And it does not matter whether you get your daily fix of the vegetable from a roadside hawker or a supermarket or other high-end specialty stores, the risks are the same.
The researchers tested the kales for coliforms, a broad class of bacteria found in the environment, including in human and animal waste, and returned a positive result.
Other organisms tested for was E.coli, a group of bacteria that causes stomach upsets, diarrhoea, urinary and respiratory ailments; and salmonella bacterium, which can cause serious food poisoning.
Sukuma wiki from the open markets of Kangemi and Kawangware and supermarkets that source the vegetable from the same suppliers were found to have higher disease-causing organisms associated with faecal matter than those still in farms, which points to the possibility of more contamination in transit.
“Faecal coliforms in water used on farms for irrigation and in the markets for washing the vegetables exceeded levels recommended by the World Health Organisation,” says the study.
Contamination by faeces or urine, the study says, originated from animals or human waste disposed into water sources used for irrigation and also from wrong use of manure. In some of Nairobi’s vegetable-growing hubs, farmers were found to be using liquid slurry from sewers which, apart from providing water to the crops, is also regarded to be “rich in nutrients”.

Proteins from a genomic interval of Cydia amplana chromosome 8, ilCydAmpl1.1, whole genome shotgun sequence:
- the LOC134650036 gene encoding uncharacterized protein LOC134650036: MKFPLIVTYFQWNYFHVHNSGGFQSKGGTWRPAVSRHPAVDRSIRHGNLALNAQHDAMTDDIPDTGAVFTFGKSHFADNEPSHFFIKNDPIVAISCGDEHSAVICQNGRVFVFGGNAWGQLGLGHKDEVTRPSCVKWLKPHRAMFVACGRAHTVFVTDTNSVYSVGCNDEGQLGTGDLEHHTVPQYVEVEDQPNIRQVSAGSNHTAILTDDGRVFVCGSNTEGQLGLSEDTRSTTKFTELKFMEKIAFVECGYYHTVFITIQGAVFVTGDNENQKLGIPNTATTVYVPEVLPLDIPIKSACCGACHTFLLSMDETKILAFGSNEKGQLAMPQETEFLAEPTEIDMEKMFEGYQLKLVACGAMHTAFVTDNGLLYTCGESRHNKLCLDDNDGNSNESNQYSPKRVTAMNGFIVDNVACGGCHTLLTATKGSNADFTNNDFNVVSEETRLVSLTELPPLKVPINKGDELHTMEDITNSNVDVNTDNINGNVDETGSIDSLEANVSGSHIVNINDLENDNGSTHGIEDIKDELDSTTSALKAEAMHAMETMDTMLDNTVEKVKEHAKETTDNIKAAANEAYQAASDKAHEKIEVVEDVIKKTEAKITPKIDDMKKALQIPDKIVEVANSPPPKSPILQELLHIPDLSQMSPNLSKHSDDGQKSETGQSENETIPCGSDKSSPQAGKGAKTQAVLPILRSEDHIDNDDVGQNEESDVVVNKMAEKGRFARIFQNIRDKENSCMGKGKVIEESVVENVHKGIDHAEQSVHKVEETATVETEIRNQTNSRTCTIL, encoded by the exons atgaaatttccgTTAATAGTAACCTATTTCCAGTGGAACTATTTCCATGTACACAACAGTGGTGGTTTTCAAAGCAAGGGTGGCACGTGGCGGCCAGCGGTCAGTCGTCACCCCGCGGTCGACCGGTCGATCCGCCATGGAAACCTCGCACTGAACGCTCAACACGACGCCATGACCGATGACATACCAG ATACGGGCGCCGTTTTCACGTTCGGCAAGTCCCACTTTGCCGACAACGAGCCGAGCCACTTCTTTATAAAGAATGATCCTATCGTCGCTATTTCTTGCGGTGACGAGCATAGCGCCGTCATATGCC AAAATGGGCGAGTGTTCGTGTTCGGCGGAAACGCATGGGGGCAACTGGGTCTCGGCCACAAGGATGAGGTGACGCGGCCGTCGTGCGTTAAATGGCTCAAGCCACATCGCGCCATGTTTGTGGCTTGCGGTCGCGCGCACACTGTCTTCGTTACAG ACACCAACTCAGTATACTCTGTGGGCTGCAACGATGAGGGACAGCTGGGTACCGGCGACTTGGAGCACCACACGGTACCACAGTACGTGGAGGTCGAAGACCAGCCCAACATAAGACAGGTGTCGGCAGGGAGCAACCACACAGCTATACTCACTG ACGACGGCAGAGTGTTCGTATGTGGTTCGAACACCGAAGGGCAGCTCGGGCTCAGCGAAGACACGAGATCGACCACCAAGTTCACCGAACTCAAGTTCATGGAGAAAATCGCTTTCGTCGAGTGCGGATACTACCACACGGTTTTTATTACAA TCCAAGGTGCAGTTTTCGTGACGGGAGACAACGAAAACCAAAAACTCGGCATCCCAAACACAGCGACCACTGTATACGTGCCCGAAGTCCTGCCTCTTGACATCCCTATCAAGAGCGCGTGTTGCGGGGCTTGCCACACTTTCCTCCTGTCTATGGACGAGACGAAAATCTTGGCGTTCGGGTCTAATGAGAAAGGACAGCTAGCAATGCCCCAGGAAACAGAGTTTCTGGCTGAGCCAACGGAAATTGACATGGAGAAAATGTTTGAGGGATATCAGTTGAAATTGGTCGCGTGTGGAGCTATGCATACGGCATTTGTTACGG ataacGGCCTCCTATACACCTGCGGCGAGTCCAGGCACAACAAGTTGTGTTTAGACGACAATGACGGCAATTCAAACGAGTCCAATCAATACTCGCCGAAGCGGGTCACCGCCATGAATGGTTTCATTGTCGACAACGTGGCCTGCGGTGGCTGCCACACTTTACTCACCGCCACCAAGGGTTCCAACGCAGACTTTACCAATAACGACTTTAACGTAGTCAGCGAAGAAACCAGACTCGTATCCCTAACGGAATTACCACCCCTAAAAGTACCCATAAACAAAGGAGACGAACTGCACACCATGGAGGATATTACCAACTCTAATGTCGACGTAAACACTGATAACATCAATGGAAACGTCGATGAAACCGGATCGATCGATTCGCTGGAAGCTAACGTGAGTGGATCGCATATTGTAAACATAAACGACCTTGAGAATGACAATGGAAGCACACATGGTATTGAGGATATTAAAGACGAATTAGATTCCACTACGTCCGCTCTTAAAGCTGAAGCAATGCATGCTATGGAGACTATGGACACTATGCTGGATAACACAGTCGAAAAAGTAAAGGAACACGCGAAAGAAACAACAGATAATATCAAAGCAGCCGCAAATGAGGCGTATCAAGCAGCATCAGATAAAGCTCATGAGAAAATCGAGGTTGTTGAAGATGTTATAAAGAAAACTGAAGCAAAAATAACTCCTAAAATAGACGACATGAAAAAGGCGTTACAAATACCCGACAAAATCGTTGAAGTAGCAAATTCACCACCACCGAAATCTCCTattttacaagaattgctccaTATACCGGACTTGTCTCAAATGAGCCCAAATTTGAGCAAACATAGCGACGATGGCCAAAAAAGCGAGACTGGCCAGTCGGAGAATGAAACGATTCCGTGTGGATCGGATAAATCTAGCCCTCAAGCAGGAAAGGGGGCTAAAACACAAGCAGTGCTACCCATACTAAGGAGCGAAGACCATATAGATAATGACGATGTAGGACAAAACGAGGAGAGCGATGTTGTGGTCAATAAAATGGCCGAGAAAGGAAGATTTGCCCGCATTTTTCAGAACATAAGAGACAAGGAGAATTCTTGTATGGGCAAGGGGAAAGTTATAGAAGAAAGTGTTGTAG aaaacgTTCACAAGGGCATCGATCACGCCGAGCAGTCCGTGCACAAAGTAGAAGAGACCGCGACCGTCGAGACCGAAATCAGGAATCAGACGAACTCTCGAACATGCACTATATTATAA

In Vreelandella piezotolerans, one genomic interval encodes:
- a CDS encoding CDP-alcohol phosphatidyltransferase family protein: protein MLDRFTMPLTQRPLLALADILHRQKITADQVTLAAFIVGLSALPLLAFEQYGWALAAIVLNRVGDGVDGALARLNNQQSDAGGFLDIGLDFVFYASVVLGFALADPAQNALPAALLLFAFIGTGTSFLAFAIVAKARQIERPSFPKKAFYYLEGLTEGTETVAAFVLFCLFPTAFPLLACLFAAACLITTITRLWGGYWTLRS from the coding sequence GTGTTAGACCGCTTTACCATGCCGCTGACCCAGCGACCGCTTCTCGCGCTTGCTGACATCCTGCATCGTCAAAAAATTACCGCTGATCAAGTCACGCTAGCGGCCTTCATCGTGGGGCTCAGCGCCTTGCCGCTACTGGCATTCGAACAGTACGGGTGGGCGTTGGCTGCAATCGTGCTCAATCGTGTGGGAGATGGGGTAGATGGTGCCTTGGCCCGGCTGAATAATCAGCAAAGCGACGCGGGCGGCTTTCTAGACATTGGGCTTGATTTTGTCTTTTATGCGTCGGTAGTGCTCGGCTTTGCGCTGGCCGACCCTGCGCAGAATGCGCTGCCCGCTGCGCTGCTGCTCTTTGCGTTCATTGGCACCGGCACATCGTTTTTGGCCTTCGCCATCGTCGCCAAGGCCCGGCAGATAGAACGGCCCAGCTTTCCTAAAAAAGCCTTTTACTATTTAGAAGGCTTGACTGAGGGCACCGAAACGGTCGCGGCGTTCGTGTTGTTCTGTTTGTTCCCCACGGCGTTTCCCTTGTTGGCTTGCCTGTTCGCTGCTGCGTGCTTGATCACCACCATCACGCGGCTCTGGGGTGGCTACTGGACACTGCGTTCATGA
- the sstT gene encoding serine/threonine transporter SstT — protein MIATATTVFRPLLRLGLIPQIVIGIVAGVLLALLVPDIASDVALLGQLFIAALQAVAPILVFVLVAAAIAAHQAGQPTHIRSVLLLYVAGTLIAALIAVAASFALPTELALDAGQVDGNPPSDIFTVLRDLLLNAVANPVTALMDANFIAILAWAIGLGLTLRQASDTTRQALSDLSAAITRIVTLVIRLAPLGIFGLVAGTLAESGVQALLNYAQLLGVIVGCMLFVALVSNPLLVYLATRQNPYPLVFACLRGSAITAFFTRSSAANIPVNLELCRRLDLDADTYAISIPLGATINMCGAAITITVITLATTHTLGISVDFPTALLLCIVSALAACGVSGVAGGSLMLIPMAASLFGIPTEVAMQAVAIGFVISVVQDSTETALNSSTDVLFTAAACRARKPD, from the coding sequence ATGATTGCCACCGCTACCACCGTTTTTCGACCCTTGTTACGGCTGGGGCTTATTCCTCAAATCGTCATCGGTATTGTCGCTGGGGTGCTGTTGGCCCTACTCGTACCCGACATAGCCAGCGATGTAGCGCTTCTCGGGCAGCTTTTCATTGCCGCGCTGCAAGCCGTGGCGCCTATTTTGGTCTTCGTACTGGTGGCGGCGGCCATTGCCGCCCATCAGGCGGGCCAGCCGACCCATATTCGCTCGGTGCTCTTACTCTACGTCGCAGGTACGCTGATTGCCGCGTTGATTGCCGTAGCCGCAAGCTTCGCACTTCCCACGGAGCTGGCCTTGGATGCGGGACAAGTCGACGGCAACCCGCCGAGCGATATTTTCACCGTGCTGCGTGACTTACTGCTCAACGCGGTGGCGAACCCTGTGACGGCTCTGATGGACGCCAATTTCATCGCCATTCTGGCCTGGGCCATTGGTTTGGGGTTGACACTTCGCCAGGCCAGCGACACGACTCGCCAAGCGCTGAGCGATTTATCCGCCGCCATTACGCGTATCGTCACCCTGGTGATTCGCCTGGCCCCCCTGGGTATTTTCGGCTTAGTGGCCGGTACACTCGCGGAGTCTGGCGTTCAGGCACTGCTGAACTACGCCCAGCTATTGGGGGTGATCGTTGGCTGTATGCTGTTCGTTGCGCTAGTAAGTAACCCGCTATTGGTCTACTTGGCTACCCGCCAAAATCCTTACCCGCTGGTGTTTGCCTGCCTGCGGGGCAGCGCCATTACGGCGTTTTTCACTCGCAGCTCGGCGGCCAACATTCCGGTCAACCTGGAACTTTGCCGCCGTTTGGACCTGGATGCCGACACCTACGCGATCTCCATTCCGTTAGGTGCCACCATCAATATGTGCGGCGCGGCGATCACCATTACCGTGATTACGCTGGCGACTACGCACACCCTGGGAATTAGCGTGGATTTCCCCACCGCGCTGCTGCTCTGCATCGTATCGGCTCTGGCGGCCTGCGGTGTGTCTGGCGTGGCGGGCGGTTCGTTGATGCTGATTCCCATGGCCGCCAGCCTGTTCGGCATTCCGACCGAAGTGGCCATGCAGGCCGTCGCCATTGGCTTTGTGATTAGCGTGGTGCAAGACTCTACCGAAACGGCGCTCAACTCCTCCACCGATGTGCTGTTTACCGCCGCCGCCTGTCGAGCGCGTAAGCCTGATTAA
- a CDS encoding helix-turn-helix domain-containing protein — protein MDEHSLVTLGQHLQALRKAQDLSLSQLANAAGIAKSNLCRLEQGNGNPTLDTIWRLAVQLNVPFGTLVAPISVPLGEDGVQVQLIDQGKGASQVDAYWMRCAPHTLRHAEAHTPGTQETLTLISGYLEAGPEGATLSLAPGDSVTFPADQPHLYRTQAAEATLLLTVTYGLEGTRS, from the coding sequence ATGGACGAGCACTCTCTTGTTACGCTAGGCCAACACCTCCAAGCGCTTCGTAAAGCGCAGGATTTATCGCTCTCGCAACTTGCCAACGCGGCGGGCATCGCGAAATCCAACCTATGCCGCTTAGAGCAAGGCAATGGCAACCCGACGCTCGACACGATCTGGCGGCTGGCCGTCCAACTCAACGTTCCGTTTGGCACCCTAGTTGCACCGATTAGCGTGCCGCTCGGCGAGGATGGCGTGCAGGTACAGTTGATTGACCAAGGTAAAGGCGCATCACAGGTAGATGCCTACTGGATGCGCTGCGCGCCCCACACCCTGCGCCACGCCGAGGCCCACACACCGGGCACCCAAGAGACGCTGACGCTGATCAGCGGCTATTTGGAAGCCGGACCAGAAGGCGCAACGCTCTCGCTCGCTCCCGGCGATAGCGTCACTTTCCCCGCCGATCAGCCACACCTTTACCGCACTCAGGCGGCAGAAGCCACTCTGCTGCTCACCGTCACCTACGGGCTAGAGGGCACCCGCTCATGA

In Kibera last week, we found Khadija Shamim watering her sukuma wiki, planted in a soil-filled sack at her doorstep, with water from a highly suspect source. The vegetables, planted two weeks ago, are almost ready for harvesting, but this speedy growth and the lush, inviting leafs are now the focus of scientific wrath.
Khadija, however, is not amused.
“We fetch our water from an open borehole in the neighbourhood,” she told us. “We know that a number of people here use plastic containers to relieve themselves at night and probably wash them in the same well in the morning, but we still rely on the water for our vegetables to flourish.
We have, however, devised a plan to ensure the safety and hygiene of the vegetables by watering the stems and roots of the crop rather than the leaves.”